People, fire, forest and water in Wungong: the landscape ecology of a West Australian water catchment
MetadataShow full item record
Bushfire is, in terms of human lives lost, property destroyed, and damage to natural systems, by far the most urgent environmental problem in Australia. This thesis tries to answer a number of questions about bushfire behaviour, history, effects, and management, in the Wungong Catchment of Western Australia. It does so by an overtly cross-disciplinary approach, involving a mixture of the three main streams of human knowledge, namely the humanities, natural science, and social science.First, I offer a literature review of several hundred books and papers drawn from the three main streams of knowledge mentioned above. The review includes some discussion of ‘bushfire epistemology’, a currently vague and neglected matter.The concept of ‘place’ is important to humans, so I then give a straightforward geographical description of Wungong Catchment, with some mention of the history of bushfire. To describe the vegetation, I use inductive statistics, and a method developed by me from the ideas of Delaunay (1929) and Dirichlet (1850). Given that there are hundreds of plant species within the catchment, I use a landscape approach, and only sketch the main tree species, and two iconic plants, the balga and the djiridji, both of which are important to the original custodians of the catchment, the Nyoongar people. There is discussion of other people’s research into the effect of bushfire on seed banks, and the flowering intervals of some plants of the jarrah forest.To see if Western Australia is anomalous, or fits into the worldwide pattern of humans using fire as a landscape management tool, I then examine some records of bushfire in other lands, including Africa, Madagascar, India, and Europe. The thesis then looks at the history of fire in the jarrah forest of Western Australia, based on observations by early European explorers and settlers from 1826 onward, the views of various foresters, and some opinions of current Nyoongar Elders.Using a mixture of natural science, applied mathematics, and archaeology, I give the results of cleaning the stems of those ancient plants called grasstrees, or balga (Xanthorrhoea spp.). These carry the marks of former bushfires, stretching back to 1750. They confirm historical reports of frequent fire in the jarrah forest, at 2-4 year intervals, and a recent decline in fire frequency. This contradicts the view, held by some, that European arrival increased the frequency of fire.As support for the balga findings, I present a simple mathematical model of self-organization in bushfire mosaics. It shows how lengthy bushfire exclusion can lead to disastrous situations, in which large areas of landscape become flammable and unstable. It shows how frequent, patchy burning can maintain a stable bushfire mosaic, with mild, beneficial fires. In the next chapter, I offer mathematical suggestions on how current unstable mosaics can be restabilized, by careful reintroduction of such burning.In dry, south-western Australia, water supply is an important topic, and a better understanding of the hydrological effects of bushfire may help with both bushfire and water management. I draw upon the natural science of forest hydrology, and the effects of fire in catchments. The evidence comes not only from Australia, but also from the United States, and South Africa.Turning to social science, I introduce Professor Peter Checkland’s ‘Soft Systems Methodology’, and suggest how it could be applied in resolving complicated conflict about bushfire management. I finish in legal style, with a summing up, and a verdict on the use of bushfire as a land management tool in Wungong Catchment, and possibly in other flammable landscapes.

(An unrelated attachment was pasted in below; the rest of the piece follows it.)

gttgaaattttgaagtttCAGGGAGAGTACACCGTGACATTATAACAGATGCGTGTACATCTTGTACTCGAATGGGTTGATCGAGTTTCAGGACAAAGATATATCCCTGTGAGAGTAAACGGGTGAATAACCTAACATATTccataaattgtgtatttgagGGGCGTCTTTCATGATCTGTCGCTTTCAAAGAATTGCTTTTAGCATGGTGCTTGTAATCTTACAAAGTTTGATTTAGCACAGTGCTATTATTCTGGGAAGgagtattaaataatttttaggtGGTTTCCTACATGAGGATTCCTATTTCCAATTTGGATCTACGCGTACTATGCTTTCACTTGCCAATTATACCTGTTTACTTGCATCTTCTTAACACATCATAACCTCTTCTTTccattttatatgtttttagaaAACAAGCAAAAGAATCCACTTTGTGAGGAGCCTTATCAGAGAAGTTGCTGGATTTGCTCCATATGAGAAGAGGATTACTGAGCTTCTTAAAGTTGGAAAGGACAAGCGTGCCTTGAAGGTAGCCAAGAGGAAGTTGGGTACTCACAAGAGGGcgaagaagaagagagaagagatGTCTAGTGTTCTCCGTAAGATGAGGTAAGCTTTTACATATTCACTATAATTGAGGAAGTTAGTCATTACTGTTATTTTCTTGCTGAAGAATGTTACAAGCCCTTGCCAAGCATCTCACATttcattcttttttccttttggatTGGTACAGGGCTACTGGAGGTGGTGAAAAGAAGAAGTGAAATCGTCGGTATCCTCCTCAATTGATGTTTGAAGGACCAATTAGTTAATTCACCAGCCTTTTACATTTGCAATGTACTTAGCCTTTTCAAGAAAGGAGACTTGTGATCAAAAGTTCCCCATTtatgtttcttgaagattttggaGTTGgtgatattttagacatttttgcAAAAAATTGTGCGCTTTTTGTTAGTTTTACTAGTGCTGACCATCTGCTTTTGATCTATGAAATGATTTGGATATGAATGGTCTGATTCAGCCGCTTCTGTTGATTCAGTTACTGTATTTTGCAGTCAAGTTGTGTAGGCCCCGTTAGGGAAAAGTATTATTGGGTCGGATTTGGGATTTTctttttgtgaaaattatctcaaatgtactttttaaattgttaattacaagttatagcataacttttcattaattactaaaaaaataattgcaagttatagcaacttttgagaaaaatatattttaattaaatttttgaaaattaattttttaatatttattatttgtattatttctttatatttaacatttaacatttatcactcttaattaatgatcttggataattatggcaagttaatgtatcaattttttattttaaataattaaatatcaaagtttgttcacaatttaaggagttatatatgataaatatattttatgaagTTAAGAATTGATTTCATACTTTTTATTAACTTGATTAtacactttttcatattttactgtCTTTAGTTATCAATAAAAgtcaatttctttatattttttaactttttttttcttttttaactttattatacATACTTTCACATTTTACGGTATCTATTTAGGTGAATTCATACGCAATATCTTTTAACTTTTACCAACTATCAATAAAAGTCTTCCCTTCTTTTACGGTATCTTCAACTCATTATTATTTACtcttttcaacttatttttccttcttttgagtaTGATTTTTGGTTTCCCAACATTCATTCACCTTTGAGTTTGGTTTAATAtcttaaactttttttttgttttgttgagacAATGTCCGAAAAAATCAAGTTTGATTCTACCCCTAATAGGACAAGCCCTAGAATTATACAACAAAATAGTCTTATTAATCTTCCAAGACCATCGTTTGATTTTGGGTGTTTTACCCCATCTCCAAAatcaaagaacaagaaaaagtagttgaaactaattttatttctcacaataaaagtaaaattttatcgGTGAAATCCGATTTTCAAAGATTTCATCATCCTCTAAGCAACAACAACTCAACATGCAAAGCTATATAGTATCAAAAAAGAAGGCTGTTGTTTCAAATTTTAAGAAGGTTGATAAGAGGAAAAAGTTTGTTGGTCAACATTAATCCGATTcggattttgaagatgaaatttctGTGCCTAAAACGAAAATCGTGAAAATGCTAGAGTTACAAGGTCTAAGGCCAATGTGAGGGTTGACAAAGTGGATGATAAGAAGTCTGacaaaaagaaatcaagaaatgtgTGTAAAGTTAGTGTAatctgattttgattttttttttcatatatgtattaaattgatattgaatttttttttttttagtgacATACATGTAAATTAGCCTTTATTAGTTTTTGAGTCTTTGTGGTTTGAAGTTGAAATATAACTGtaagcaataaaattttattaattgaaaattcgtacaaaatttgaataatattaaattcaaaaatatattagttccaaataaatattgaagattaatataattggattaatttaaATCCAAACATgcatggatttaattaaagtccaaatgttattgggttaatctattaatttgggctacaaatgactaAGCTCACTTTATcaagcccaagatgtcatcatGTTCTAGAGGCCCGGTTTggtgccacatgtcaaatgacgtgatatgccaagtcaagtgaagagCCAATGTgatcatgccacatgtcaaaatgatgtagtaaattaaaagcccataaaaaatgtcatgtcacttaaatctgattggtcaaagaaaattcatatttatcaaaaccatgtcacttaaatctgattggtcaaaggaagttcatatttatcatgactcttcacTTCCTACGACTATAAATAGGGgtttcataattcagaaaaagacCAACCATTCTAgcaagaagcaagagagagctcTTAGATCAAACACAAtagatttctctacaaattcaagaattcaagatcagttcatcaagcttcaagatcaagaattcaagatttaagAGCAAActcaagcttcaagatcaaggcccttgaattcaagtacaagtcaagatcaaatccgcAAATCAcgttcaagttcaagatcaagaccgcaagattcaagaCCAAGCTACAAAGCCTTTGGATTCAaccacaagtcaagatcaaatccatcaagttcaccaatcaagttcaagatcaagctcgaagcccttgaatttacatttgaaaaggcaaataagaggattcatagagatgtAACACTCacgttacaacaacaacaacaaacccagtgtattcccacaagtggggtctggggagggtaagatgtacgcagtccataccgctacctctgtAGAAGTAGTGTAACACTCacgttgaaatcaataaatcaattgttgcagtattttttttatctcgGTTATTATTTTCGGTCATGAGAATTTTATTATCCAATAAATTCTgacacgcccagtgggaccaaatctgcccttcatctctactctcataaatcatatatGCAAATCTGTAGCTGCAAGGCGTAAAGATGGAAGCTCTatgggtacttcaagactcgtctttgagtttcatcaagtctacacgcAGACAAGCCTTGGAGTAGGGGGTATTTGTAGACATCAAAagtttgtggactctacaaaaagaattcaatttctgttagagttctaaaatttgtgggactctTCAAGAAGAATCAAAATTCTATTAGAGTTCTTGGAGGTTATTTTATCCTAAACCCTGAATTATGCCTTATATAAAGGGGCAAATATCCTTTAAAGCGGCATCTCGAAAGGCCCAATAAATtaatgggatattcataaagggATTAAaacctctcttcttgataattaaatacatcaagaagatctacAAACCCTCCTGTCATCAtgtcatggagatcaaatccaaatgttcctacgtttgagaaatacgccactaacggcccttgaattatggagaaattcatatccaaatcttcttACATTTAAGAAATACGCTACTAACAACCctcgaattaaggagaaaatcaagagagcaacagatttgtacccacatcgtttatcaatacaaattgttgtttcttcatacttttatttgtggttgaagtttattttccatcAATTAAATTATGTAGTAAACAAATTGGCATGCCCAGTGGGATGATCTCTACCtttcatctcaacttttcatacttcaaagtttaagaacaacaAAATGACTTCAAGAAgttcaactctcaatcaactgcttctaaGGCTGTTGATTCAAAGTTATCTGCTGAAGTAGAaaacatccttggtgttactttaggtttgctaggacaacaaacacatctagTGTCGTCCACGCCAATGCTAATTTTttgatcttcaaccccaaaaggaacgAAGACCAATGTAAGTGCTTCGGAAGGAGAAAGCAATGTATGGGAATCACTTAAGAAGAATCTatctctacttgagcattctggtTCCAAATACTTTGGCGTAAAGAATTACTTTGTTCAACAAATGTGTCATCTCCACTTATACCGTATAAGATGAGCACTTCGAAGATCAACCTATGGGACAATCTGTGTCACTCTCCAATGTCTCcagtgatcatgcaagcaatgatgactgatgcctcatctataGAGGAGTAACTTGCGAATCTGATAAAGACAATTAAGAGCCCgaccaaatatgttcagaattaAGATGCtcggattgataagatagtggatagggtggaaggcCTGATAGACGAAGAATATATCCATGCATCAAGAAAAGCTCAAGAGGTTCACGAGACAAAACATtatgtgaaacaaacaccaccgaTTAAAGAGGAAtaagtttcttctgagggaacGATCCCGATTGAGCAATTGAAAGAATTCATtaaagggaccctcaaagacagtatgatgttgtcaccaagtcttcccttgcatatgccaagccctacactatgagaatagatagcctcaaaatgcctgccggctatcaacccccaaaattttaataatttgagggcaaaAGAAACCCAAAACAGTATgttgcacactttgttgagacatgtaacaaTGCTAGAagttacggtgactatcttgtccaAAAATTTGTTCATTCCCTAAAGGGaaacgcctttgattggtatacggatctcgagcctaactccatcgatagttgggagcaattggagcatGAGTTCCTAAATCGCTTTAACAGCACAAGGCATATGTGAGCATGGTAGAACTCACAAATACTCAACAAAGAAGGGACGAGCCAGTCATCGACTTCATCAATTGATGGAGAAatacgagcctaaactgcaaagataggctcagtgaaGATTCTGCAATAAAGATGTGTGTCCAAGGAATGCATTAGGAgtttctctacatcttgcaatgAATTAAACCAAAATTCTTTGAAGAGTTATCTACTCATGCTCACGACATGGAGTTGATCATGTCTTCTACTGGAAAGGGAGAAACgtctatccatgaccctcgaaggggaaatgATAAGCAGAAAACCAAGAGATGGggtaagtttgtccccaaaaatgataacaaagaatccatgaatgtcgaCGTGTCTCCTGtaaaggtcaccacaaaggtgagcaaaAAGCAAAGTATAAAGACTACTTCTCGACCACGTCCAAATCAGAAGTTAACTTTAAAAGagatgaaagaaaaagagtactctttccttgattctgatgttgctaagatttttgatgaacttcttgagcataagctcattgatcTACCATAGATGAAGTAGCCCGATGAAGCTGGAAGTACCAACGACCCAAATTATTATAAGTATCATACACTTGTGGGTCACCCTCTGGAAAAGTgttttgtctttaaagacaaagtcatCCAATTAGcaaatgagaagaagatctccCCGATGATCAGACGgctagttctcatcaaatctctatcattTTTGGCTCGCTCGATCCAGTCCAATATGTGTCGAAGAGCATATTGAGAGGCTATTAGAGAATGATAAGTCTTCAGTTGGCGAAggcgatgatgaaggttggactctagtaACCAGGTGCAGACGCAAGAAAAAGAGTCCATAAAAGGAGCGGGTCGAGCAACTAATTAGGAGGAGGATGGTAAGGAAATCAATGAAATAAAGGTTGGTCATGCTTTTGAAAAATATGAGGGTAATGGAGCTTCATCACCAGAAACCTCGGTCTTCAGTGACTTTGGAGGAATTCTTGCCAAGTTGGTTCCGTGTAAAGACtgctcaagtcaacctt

Showing items related by title, author, creator and subject.
Assessing long-term change in rangeland ecological health using the Western Australian rangeland monitoring systemRussell, Peter John (2007)The rangelands or semi-arid and arid regions of Western Australia occupy about 87 percent of the land area. Pastoral grazing of managed livestock, mainly sheep and cattle, occurs over much of this area, with an increasing ...
Korczynskyj, Dylan (2002)Australian grasstrees are a long-lived group of arborescent, monocotyledonous plants that persist in fire-prone landscapes. Renowned for their capacity to survive fire, and flower soon after, these species have long ...
Lamont, Byron; Enright, Neal; Witkowski, E.; Groeneveld, J. (2007)We have studied the ecology and conservation requirements of Banksia species in the species-rich sandplains of south-western Australia for 25 years. Loss of habitat through land-clearing has had the greatest impact on ...